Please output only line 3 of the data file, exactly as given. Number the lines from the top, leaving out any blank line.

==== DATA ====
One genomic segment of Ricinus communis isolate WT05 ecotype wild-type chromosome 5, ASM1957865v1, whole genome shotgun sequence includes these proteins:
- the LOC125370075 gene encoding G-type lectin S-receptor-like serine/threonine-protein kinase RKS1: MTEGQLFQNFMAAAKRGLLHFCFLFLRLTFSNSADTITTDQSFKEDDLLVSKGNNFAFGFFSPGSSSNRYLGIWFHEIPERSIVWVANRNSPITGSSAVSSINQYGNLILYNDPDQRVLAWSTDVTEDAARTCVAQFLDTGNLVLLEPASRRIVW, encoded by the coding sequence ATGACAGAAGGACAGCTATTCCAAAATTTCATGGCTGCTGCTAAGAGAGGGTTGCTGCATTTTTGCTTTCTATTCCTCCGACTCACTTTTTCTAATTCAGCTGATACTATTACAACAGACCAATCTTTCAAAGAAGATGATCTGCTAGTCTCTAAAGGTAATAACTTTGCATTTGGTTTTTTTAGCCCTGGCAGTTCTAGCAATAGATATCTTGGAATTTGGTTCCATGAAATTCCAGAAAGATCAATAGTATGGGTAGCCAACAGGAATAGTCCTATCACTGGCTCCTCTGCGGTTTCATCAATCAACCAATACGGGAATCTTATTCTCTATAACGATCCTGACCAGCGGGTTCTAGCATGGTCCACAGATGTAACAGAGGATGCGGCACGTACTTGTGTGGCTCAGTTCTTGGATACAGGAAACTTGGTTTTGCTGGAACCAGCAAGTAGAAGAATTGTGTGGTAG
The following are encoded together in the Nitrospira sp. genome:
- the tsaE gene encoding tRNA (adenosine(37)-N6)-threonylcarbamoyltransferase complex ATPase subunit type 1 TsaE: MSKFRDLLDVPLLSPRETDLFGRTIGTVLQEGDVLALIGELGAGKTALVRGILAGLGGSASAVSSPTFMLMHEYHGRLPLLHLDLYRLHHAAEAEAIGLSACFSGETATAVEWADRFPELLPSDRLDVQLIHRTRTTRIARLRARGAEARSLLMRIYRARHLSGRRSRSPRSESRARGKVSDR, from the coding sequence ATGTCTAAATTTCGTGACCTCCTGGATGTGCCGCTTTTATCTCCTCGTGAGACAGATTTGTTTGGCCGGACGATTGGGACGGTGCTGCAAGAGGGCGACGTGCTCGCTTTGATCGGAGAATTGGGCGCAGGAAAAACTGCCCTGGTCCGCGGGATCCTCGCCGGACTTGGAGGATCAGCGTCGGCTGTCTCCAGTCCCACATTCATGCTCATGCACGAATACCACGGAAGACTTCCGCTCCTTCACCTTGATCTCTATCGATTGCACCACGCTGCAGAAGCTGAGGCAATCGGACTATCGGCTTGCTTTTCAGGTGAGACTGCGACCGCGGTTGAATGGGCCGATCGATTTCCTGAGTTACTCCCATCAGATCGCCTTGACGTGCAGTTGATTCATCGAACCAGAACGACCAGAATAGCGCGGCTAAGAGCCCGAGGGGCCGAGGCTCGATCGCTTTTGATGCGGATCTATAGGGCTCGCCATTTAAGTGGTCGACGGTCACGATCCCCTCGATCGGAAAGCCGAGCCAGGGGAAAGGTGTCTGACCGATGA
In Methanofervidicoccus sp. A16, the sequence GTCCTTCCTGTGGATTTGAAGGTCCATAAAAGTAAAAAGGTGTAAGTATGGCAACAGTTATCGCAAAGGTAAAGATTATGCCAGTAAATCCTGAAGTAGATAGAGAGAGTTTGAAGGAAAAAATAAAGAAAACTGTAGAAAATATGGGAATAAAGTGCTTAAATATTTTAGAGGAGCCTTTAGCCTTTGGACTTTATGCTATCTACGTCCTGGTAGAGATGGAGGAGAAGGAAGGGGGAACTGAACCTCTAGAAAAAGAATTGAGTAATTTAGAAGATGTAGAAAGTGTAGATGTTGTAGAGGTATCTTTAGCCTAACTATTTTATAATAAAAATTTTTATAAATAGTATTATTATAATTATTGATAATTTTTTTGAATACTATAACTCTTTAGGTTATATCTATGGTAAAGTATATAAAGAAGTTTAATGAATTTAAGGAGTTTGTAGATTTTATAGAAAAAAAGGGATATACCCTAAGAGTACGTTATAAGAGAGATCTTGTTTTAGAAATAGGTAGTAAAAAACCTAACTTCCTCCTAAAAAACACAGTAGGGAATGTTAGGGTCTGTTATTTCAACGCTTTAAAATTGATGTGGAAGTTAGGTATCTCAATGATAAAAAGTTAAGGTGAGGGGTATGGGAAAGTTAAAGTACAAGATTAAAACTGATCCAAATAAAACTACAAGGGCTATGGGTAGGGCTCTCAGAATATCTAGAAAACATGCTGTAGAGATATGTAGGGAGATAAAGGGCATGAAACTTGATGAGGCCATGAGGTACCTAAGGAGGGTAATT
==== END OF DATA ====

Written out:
The following are encoded together in the Nitrospira sp. genome: